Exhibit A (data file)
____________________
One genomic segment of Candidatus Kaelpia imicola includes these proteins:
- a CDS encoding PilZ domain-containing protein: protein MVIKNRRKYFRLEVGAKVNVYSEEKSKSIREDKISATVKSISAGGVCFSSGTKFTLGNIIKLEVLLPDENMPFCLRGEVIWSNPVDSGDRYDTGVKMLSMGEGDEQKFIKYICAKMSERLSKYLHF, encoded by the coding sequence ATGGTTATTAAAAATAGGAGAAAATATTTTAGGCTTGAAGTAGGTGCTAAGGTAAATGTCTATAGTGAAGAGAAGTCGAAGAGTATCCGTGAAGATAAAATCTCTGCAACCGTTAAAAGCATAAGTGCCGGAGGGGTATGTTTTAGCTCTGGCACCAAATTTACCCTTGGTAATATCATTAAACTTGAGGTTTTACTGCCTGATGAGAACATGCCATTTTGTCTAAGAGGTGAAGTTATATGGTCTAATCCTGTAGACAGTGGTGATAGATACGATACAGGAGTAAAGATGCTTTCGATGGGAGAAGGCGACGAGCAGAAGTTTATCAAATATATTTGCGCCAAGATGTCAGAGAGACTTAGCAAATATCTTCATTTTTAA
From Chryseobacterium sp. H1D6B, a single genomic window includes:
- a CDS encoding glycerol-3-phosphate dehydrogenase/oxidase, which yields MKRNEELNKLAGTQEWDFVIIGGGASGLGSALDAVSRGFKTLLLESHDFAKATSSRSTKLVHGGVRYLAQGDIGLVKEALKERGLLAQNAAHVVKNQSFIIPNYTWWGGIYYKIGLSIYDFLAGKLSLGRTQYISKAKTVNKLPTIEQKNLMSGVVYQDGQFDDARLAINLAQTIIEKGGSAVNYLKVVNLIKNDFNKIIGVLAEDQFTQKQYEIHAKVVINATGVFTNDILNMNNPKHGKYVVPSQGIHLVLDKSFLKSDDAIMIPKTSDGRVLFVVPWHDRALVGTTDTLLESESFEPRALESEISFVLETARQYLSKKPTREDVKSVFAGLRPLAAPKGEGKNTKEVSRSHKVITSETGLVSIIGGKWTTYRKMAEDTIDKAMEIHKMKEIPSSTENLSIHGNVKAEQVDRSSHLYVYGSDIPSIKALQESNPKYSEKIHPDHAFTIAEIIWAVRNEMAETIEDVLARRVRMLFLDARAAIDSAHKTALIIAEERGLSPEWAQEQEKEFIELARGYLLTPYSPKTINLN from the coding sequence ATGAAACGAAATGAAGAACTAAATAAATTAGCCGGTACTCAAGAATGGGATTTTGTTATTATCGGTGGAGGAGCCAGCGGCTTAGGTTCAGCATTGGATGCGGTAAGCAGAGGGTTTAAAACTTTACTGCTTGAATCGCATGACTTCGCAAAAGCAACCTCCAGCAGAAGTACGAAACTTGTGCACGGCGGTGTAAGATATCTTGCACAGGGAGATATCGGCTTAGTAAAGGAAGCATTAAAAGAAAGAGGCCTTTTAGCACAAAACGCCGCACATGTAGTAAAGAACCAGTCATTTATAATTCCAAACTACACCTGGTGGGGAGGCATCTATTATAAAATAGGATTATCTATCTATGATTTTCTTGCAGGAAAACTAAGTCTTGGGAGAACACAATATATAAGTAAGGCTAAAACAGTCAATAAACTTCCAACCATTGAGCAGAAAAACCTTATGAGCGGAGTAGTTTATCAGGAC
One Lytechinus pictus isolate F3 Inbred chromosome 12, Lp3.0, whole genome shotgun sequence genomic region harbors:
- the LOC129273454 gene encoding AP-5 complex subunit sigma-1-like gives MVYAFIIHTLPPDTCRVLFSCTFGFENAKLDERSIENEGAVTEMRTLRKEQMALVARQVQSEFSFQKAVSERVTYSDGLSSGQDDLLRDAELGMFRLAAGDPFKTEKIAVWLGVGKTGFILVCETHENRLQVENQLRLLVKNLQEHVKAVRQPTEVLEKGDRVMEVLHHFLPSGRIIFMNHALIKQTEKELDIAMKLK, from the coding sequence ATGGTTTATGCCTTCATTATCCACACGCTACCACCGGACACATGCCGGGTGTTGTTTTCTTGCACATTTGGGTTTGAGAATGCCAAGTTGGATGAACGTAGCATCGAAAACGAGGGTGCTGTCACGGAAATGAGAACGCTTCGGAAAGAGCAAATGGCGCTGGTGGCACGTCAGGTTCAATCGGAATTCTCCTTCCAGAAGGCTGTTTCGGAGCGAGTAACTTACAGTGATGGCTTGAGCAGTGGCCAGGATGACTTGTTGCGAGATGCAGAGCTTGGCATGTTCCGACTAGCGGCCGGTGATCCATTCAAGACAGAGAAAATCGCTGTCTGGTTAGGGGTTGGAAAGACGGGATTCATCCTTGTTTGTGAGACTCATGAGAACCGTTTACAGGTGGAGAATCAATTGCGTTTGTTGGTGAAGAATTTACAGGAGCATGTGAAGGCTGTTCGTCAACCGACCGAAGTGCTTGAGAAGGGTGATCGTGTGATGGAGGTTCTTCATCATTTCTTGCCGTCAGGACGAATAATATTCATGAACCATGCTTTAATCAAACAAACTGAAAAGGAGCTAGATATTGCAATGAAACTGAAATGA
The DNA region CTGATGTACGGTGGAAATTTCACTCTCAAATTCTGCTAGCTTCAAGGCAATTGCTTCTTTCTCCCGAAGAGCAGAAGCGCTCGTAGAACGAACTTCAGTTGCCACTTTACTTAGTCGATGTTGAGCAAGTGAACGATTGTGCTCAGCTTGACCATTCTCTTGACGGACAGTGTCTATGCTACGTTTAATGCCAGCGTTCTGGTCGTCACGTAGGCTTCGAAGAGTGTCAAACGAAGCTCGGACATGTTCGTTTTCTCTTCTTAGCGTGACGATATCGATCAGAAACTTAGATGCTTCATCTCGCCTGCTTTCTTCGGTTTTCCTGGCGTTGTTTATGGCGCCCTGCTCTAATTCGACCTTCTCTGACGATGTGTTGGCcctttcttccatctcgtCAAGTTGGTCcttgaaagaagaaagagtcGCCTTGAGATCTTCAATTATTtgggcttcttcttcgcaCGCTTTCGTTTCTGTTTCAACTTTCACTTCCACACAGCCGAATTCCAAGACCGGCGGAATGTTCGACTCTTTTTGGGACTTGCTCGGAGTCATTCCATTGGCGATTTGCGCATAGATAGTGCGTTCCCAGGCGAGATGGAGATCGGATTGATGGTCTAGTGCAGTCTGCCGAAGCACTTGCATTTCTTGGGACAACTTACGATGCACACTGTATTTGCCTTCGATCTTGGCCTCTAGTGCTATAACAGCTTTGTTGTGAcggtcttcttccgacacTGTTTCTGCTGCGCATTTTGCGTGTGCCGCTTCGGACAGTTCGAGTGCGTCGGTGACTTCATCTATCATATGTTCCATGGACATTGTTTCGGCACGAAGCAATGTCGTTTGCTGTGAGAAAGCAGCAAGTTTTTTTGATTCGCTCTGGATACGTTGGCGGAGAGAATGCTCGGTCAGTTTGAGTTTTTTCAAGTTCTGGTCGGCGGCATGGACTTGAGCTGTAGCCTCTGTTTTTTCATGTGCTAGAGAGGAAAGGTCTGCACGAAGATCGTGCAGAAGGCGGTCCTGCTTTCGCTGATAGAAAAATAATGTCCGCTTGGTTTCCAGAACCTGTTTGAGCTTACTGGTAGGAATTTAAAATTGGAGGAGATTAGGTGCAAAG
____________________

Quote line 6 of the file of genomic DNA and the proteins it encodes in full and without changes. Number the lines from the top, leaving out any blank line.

- the LOC129273454 gene encoding AP-5 complex subunit sigma-1-like gives MVYAFIIHTLPPDTCRVLFSCTFGFENAKLDERSIENEGAVTEMRTLRKEQMALVARQVQSEFSFQKAVSERVTYSDGLSSGQDDLLRDAELGMFRLAAGDPFKTEKIAVWLGVGKTGFILVCETHENRLQVENQLRLLVKNLQEHVKAVRQPTEVLEKGDRVMEVLHHFLPSGRIIFMNHALIKQTEKELDIAMKLK, from the coding sequence ATGGTTTATGCCTTCATTATCCACACGCTACCACCGGACACATGCCGGGTGTTGTTTTCTTGCACATTTGGGTTTGAGAATGCCAAGTTGGATGAACGTAGCATCGAAAACGAGGGTGCTGTCACGGAAATGAGAACGCTTCGGAAAGAGCAAATGGCGCTGGTGGCACGTCAGGTTCAATCGGAATTCTCCTTCCAGAAGGCTGTTTCGGAGCGAGTAACTTACAGTGATGGCTTGAGCAGTGGCCAGGATGACTTGTTGCGAGATGCAGAGCTTGGCATGTTCCGACTAGCGGCCGGTGATCCATTCAAGACAGAGAAAATCGCTGTCTGGTTAGGGGTTGGAAAGACGGGATTCATCCTTGTTTGTGAGACTCATGAGAACCGTTTACAGGTGGAGAATCAATTGCGTTTGTTGGTGAAGAATTTACAGGAGCATGTGAAGGCTGTTCGTCAACCGACCGAAGTGCTTGAGAAGGGTGATCGTGTGATGGAGGTTCTTCATCATTTCTTGCCGTCAGGACGAATAATATTCATGAACCATGCTTTAATCAAACAAACTGAAAAGGAGCTAGATATTGCAATGAAACTGAAATGA